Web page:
One problem with reducing the number of Dáil seats without fundamentally changing the constituencies is that there is an even greater likelihood of gombeens getting into balance of power positions.

The Citizens' Assembly sounds interesting, especially if the new government was to listen to whatever it said, rather than relying on a pre-written policy document. In other words, you're better off saying that you're willing to engage on political reform rather than trying to sound like you know all the answers.

Some of the things in it are going to happen anyway whoever wins, like water meters and property taxes, they're not really distinguishing factors.

Also, you talk about getting rid of quangos then you talk about a whistleblowers' charter, a register of lobbyists and new electoral commission - these all just sound like more quangos.

And as for corporate governance, I don't think more laws or bodies are needed there, but more enforcement of existing laws would be in order.

Also, if someone comes on here asking about FG policy, telling them to read a couple of 150 page documents and calling them a moron won't win you many friends ... or votes.

good for having a look,
Fine Gael do have a comprehensive set of policy docs, this is a substantial diferentiating factor with rest of parties running in the election - whether you agree with them or not, you know where they stand
 

hiding behind a poster

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The election is two months away and there is huge appetite in the electorate for political reform. What are FG's proposals? Disbanding the senate has obviously mooted but I could see this getting watered down.

I would suggest

1. 4 year Dáils
2. 50% proportion of TDs coming from party lists
I don't think 4-year Dails are a good idea - governments are close enough to being in permanent election mode as it is, and shortening the Dail's life by a year would just make that worse. There'd be even more populism in government, and less long-term strategy in the national interest. Re the party lists, I think we'll get there eventually, but trying to go to 50% straightaway would fail. You need to start with a smaller amount, let people see that the sky won't fall in, and then build it up from there.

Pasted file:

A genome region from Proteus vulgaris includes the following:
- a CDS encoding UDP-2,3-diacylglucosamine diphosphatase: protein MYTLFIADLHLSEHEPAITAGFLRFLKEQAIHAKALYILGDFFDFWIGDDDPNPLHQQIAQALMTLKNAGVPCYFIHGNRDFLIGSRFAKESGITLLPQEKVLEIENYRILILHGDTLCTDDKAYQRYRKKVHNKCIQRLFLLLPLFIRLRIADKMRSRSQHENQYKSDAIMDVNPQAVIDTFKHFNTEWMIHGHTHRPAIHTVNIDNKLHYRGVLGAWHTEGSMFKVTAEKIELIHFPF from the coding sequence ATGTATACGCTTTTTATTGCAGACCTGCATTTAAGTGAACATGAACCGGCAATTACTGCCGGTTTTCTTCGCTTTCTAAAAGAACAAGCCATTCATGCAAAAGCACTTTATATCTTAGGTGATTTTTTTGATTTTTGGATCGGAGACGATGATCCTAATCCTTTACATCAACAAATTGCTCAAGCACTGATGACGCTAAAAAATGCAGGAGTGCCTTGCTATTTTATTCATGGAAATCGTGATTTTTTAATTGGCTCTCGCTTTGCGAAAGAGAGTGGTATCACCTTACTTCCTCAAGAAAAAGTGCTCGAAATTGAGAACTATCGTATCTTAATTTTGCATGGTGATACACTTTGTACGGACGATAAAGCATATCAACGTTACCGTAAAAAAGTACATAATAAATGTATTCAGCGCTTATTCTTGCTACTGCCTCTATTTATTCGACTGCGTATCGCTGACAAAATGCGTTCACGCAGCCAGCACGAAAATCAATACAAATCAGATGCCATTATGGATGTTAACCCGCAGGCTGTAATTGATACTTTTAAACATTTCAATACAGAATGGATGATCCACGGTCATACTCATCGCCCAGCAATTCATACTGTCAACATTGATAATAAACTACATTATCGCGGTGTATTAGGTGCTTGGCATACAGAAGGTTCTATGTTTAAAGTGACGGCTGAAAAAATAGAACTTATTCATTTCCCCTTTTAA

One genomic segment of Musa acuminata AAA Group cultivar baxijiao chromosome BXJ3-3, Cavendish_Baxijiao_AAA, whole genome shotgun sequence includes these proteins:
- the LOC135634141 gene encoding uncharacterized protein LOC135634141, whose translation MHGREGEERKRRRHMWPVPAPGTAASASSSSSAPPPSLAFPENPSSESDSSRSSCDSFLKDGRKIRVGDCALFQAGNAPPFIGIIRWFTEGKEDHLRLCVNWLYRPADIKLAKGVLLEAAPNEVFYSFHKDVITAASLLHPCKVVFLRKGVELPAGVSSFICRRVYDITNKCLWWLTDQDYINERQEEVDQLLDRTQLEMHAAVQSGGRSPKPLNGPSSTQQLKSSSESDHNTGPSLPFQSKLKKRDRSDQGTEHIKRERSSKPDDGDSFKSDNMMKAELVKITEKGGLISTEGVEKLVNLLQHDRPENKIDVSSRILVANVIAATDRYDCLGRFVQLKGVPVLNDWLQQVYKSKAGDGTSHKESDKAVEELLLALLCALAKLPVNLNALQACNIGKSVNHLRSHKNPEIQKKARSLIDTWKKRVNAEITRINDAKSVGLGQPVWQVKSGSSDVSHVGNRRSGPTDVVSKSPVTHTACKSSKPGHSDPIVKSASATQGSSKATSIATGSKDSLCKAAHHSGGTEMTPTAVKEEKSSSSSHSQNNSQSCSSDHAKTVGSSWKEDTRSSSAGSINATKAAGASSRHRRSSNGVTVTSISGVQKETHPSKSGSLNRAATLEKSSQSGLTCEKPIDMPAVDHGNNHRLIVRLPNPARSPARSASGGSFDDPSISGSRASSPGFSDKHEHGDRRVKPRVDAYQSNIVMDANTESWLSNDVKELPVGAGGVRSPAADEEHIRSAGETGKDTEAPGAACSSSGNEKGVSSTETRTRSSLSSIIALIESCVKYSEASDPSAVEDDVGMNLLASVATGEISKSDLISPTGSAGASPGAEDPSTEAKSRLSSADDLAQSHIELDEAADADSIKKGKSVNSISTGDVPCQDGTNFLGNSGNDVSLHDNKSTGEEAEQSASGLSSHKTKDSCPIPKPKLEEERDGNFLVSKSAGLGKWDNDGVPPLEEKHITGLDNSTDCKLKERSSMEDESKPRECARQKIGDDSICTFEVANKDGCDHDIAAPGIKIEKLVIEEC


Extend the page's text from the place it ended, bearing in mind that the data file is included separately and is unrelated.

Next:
D

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good for having a look,
Fine Gael do have a comprehensive set of policy docs, this is a substantial diferentiating factor with rest of parties running in the election - whether you agree with them or not, you know where they stand
Fair comment - but their problem is that they are not communicating these policies - for example, how many voters have any real understanding of their Health policy? And some of these policies have holes in them that might be flushed out if they were given an airing. If they leave it until the election campaign to do this, all the electorate will remember are the holes!!
 

asknoquestions

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I don't think 4-year Dails are a good idea - governments are close enough to being in permanent election mode as it is, and shortening the Dail's life by a year would just make that worse. There'd be even more populism in government, and less long-term strategy in the national interest. Re the party lists, I think we'll get there eventually, but trying to go to 50% straightaway would fail. You need to start with a smaller amount, let people see that the sky won't fall in, and then build it up from there.
you can hardly argue we saw very much long-term strategy over the past decade and a half...

There should be a public debate on party lists, there are lots of different permutations but if you're talking constitution change it has to be well thought out beforehand.
 

asknoquestions

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good for having a look,
Fine Gael do have a comprehensive set of policy docs, this is a substantial diferentiating factor with rest of parties running in the election - whether you agree with them or not, you know where they stand
it's not so much whether I agree with them or not, but some of the docs don't even agree with each other. On the one hand you want to halve the number of civil servants in the Taoiseach's office, which probably has as much knowledge about the constitution as any other department. On the other hand you want to completely overhaul the constitution which would obviously involve a lot of work from civil servants. It's all very well saying you want to do more with less but it's policy oxymorons like that that are seen as pie in the sky stuff and nothing to do with reality.
 

an innocent abroad

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I want the toughest anti corruption laws re the body politic and the corporate sector, Not the shambles we have now, I want to see Bxxxxxxxxxxxds who collapse an entire country wether it be politically or economically or in our case both, handcuffed and a speedy trial, not the pretence we have now!................... I want to see the so called educated greedy elite treated like the common criminals they are. They do the same damadge to a society as any common criminal and should be treated as such. So if any F.G. Labour. or any decent F.F.? people out there have the Bxxxs to bring these laws/ I won't hold my breath!